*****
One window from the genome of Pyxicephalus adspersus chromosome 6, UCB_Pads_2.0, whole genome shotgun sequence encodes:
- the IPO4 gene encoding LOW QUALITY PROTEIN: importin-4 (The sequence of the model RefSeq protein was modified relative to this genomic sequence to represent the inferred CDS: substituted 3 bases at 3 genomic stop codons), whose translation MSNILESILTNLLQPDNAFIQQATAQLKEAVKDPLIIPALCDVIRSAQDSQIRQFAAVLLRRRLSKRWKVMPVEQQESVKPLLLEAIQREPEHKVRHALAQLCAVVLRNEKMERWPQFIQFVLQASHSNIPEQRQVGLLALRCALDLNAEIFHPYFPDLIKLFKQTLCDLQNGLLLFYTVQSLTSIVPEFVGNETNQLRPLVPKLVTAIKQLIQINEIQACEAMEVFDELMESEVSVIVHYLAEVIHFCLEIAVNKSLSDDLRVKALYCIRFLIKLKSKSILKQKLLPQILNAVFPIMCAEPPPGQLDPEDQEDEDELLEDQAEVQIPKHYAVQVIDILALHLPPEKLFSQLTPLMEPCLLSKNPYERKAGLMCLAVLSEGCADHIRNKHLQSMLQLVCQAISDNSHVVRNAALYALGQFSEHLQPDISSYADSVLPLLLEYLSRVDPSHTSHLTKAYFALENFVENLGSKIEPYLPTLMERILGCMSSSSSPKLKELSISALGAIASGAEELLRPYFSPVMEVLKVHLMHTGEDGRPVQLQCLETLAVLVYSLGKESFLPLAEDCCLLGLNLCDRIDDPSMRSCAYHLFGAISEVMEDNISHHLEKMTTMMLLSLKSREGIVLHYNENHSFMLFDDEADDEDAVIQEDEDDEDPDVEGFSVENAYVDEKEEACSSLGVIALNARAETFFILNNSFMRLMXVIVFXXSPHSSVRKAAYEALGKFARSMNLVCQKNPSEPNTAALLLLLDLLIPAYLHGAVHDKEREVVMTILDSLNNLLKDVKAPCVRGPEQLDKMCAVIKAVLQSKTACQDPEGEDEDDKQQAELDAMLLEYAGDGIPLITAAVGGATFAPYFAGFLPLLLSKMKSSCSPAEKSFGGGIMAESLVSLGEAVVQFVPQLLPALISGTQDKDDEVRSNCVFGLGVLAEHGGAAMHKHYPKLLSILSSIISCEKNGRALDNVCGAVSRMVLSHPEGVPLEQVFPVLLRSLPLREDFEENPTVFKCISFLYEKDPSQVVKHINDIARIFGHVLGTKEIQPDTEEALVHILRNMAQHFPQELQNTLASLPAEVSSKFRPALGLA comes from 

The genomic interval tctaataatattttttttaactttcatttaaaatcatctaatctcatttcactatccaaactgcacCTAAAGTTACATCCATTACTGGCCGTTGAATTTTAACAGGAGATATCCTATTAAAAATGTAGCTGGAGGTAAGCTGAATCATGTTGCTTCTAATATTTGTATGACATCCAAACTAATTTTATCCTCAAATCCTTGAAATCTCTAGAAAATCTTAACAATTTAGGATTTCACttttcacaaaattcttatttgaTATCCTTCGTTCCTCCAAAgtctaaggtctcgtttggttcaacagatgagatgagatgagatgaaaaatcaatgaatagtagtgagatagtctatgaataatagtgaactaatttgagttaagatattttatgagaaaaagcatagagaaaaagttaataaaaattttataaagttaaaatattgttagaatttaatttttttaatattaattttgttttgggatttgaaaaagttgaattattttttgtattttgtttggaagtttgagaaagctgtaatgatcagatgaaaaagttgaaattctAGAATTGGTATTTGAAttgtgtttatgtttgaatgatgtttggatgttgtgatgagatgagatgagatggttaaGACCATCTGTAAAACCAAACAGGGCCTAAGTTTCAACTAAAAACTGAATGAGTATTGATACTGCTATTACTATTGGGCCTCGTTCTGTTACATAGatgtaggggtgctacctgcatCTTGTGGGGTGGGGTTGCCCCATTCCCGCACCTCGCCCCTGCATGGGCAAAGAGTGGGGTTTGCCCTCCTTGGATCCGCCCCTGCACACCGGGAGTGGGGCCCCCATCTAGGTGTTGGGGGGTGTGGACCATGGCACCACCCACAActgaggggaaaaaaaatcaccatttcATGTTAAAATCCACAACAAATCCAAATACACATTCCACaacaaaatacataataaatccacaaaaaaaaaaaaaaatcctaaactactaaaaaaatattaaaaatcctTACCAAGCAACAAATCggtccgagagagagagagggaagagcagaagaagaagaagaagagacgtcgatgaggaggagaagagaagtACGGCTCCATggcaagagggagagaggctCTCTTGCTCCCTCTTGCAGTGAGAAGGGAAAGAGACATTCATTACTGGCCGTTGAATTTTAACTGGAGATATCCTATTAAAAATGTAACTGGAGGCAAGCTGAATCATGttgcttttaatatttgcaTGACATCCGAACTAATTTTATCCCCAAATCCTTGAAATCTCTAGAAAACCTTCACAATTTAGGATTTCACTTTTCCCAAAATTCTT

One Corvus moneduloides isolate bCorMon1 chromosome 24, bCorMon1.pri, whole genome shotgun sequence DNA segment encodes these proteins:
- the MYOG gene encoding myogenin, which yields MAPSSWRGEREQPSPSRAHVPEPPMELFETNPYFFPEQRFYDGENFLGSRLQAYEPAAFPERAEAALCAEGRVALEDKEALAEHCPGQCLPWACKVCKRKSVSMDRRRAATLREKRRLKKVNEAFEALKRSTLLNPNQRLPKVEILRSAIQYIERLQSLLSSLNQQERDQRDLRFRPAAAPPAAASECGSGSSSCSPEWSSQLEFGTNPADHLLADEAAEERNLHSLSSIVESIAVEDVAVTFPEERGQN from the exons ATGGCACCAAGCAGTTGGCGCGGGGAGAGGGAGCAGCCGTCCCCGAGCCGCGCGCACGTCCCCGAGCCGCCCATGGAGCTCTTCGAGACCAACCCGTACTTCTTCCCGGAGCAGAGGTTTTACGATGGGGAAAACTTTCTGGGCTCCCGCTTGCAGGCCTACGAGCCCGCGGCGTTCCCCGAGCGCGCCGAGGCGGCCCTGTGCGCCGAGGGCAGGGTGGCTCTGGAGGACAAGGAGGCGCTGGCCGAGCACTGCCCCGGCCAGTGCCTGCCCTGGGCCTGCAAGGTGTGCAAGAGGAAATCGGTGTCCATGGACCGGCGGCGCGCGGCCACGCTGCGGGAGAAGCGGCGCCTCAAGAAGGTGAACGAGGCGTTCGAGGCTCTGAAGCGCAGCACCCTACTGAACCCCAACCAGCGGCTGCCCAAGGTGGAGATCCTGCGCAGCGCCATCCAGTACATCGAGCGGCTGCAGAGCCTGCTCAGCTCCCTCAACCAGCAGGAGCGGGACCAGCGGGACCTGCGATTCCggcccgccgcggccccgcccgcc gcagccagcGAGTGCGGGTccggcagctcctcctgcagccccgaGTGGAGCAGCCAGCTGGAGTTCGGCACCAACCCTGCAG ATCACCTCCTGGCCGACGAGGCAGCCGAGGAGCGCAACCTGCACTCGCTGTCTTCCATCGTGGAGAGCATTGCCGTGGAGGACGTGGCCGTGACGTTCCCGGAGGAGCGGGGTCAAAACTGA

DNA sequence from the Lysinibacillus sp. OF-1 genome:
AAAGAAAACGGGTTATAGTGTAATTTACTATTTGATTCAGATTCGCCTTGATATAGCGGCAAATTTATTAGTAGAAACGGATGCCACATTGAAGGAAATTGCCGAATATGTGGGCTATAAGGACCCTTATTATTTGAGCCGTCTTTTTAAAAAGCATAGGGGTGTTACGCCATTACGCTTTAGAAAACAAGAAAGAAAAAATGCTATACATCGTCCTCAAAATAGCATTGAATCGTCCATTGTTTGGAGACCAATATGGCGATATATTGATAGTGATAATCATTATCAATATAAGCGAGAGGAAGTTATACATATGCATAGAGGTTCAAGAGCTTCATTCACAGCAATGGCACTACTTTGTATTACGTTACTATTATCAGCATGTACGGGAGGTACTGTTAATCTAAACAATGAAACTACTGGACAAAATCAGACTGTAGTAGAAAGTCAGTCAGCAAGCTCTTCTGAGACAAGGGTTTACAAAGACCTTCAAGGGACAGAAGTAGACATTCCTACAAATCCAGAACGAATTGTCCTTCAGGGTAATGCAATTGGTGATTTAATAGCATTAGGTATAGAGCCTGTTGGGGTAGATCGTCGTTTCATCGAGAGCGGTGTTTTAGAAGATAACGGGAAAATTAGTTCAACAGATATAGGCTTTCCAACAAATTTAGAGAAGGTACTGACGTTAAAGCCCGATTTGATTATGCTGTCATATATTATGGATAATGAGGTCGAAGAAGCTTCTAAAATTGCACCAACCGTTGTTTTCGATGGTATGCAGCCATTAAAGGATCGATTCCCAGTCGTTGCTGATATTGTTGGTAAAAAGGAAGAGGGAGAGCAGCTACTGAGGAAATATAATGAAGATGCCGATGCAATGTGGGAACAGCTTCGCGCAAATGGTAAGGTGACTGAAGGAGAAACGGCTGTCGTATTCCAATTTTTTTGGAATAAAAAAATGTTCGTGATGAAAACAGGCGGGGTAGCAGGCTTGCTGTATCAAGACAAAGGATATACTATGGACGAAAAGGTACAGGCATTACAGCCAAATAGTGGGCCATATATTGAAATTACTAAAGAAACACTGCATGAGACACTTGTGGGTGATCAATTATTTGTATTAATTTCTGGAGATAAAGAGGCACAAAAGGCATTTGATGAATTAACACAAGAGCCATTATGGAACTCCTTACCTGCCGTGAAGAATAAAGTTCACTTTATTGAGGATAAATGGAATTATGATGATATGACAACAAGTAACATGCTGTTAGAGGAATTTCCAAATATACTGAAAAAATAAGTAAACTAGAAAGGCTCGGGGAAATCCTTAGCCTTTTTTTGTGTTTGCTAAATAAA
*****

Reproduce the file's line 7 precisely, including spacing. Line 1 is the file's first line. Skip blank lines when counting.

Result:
AAAGAAAACGGGTTATAGTGTAATTTACTATTTGATTCAGATTCGCCTTGATATAGCGGCAAATTTATTAGTAGAAACGGATGCCACATTGAAGGAAATTGCCGAATATGTGGGCTATAAGGACCCTTATTATTTGAGCCGTCTTTTTAAAAAGCATAGGGGTGTTACGCCATTACGCTTTAGAAAACAAGAAAGAAAAAATGCTATACATCGTCCTCAAAATAGCATTGAATCGTCCATTGTTTGGAGACCAATATGGCGATATATTGATAGTGATAATCATTATCAATATAAGCGAGAGGAAGTTATACATATGCATAGAGGTTCAAGAGCTTCATTCACAGCAATGGCACTACTTTGTATTACGTTACTATTATCAGCATGTACGGGAGGTACTGTTAATCTAAACAATGAAACTACTGGACAAAATCAGACTGTAGTAGAAAGTCAGTCAGCAAGCTCTTCTGAGACAAGGGTTTACAAAGACCTTCAAGGGACAGAAGTAGACATTCCTACAAATCCAGAACGAATTGTCCTTCAGGGTAATGCAATTGGTGATTTAATAGCATTAGGTATAGAGCCTGTTGGGGTAGATCGTCGTTTCATCGAGAGCGGTGTTTTAGAAGATAACGGGAAAATTAGTTCAACAGATATAGGCTTTCCAACAAATTTAGAGAAGGTACTGACGTTAAAGCCCGATTTGATTATGCTGTCATATATTATGGATAATGAGGTCGAAGAAGCTTCTAAAATTGCACCAACCGTTGTTTTCGATGGTATGCAGCCATTAAAGGATCGATTCCCAGTCGTTGCTGATATTGTTGGTAAAAAGGAAGAGGGAGAGCAGCTACTGAGGAAATATAATGAAGATGCCGATGCAATGTGGGAACAGCTTCGCGCAAATGGTAAGGTGACTGAAGGAGAAACGGCTGTCGTATTCCAATTTTTTTGGAATAAAAAAATGTTCGTGATGAAAACAGGCGGGGTAGCAGGCTTGCTGTATCAAGACAAAGGATATACTATGGACGAAAAGGTACAGGCATTACAGCCAAATAGTGGGCCATATATTGAAATTACTAAAGAAACACTGCATGAGACACTTGTGGGTGATCAATTATTTGTATTAATTTCTGGAGATAAAGAGGCACAAAAGGCATTTGATGAATTAACACAAGAGCCATTATGGAACTCCTTACCTGCCGTGAAGAATAAAGTTCACTTTATTGAGGATAAATGGAATTATGATGATATGACAACAAGTAACATGCTGTTAGAGGAATTTCCAAATATACTGAAAAAATAAGTAAACTAGAAAGGCTCGGGGAAATCCTTAGCCTTTTTTTGTGTTTGCTAAATAAA